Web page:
Excellent and different music is hard to find during these days, especially if one take a look into the Metal genre where only a few bands still have any creativity left. It's with great relief there still is great and dark music to find, you just have to dig deep into other genres and there is always something interesting to find. To make you aware of this we thought it was a great idea to feature an interview with Stephan Groth of Apoptygma Berzerk, the brilliant band that released the briliant album "Welcome To earth" earlier this year.

Interview by Stefania


I reckon that some kind of background history is necessary! Is this the music you've always wanted to play of is it the result of a long process?
We started as a demo band back in 1989, we were doing some demo trading as it was the custom then. We wanted to make hard, industrial electronic music but the older I got, the more the music has changed to "nice" pop music, so to say. It used to me something more aggressive and also childish, but always electronic. After a while I got myself a guitarist, namely Cadaver member Anders Odden, who has actually been with us up until a few months ago (And he is also the founder member of the goth band Magenta, with Vilde - ed.). Anyway, through him I made all these contacts within the underground Death/Black Metal scene in Norway, though musically speaking it was never a real influence. I mean, I was into Metal when I was younger, like I used to listen to Metallica for example and we have also made cover versions of "Nothing else matters" and "Fade to black", but Black Metal itself was not the kind of music I was into. I liked the "underground vibe" which was in the scene and I felt part of it even though I was making different music; I thought it was very exciting the way these bands were determined to succeed and make records which would be appreciated even outside the borders, the whole underground way to make business is something I can identify with. That scene also had its own strong identity and this is also something that I could share, reason why we added the word "berzerk" to our name, just to keep the whole thing very Norwegian, if you see what I mean! It's a very typical thing in the norwegian Black Metal scene, right?! So I can share some of the attitude, like doing things by yourself, without much help from outside your own circle of friends, being determined.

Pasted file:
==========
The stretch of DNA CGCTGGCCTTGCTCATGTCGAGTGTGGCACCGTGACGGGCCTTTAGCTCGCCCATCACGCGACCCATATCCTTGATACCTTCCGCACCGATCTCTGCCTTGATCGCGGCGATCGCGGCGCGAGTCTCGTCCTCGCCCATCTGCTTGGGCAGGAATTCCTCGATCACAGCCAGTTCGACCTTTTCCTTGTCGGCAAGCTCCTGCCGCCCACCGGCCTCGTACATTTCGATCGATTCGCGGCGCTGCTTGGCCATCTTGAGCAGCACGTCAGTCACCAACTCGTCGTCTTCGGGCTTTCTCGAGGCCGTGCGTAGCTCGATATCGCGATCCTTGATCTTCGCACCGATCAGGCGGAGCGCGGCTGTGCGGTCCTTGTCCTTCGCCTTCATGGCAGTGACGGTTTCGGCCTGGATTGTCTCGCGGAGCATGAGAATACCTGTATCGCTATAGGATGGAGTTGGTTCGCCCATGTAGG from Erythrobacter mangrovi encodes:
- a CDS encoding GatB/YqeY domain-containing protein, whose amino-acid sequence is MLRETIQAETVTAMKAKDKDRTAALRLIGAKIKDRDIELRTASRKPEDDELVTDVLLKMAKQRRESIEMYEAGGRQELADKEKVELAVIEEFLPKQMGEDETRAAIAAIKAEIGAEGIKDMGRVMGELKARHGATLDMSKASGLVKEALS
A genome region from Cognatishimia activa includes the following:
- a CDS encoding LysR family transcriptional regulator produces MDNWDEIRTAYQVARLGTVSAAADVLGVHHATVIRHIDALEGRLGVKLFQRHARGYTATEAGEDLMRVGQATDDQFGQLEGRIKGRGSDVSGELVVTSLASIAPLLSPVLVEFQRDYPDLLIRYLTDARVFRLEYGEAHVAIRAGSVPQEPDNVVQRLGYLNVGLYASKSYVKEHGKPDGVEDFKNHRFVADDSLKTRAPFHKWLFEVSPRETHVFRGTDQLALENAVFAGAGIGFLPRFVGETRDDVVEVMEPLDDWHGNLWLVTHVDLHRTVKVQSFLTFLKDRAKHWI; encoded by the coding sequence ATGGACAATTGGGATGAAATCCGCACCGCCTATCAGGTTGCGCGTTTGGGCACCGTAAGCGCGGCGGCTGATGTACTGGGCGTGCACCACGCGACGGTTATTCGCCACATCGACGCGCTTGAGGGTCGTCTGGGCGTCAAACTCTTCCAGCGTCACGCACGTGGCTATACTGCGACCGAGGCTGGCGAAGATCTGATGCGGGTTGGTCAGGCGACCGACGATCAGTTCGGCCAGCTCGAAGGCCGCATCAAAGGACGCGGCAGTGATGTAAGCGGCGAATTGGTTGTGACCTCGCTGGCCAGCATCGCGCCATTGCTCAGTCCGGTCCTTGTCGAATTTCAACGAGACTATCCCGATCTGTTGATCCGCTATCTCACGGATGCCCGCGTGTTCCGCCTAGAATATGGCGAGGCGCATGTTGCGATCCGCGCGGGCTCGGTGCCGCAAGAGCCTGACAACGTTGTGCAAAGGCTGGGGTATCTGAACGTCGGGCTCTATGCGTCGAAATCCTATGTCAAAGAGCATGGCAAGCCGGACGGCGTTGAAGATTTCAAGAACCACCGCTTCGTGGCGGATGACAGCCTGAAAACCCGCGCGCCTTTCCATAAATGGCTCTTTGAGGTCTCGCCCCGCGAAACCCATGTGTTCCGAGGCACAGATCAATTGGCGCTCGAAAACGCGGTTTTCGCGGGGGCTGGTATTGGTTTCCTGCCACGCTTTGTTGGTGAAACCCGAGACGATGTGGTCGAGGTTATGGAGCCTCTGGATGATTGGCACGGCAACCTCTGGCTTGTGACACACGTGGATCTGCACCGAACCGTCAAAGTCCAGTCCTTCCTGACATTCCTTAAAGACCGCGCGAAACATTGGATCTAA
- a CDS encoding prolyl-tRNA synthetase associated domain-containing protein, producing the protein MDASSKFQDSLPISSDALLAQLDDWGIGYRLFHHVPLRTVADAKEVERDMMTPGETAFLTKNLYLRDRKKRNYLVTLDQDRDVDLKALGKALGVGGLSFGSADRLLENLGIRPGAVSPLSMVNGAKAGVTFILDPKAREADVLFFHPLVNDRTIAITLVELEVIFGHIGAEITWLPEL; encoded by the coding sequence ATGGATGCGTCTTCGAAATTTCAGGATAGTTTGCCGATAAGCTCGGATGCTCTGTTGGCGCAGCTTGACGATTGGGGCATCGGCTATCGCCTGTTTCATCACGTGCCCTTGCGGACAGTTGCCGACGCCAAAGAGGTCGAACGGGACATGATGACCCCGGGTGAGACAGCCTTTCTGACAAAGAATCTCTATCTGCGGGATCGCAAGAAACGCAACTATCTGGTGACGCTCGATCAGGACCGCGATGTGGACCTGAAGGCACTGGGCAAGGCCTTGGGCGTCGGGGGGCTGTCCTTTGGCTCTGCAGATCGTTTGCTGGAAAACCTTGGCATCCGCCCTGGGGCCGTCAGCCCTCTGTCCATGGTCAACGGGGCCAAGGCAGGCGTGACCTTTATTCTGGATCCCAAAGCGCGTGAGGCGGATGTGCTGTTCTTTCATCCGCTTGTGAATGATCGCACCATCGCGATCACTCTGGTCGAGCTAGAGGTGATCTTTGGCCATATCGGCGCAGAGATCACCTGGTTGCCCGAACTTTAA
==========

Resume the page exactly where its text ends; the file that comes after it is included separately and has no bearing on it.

So you mentioned that your music has in fact become "nicer" how do you explain that?!


Well, it has to do with getting older and more experienced in every way, like I have learned to use my equipment a lot better, I can write music in a better way, I have improved the singing and so on. People have told me that my music is now so polished and in a way sweeter, but I only agree to a certain extent, because if you dig deep into it, you will see that there is still this big black layer underneath! The undertones are definetly wicked! So it is not simple pop music...

Apoptygma berzerk


As a matter of fact I have noticed that you often have some kind of concept going on in your albums and it is sometimes even stressed by the samples you use. Are they casual or do they reflect some moods and ideas?
It varies a lot, sometimes I just take something I like in that specific moment, other times it is totally spontaneous, like in the song "Mourn" where I sampled a Kurt Cobain riff, which I sort of dreamt while going to the studio! I was just thinking about the lyrics to that song and it came to me that that riff would fit, so I just bought the record, sampled that part and it was perfect! We have sampled the most diverse things, really, from Entombed to PJ Harvey, Pixies, Depeche Mode, Carl Orff… I have always wanted to take something from a lot of styles and make something that would be "my own" and kind of original. I "steal" a lot from other styles, as opposed to what happens in the goth scene, where they just tend to use stuff from the horror movies for example.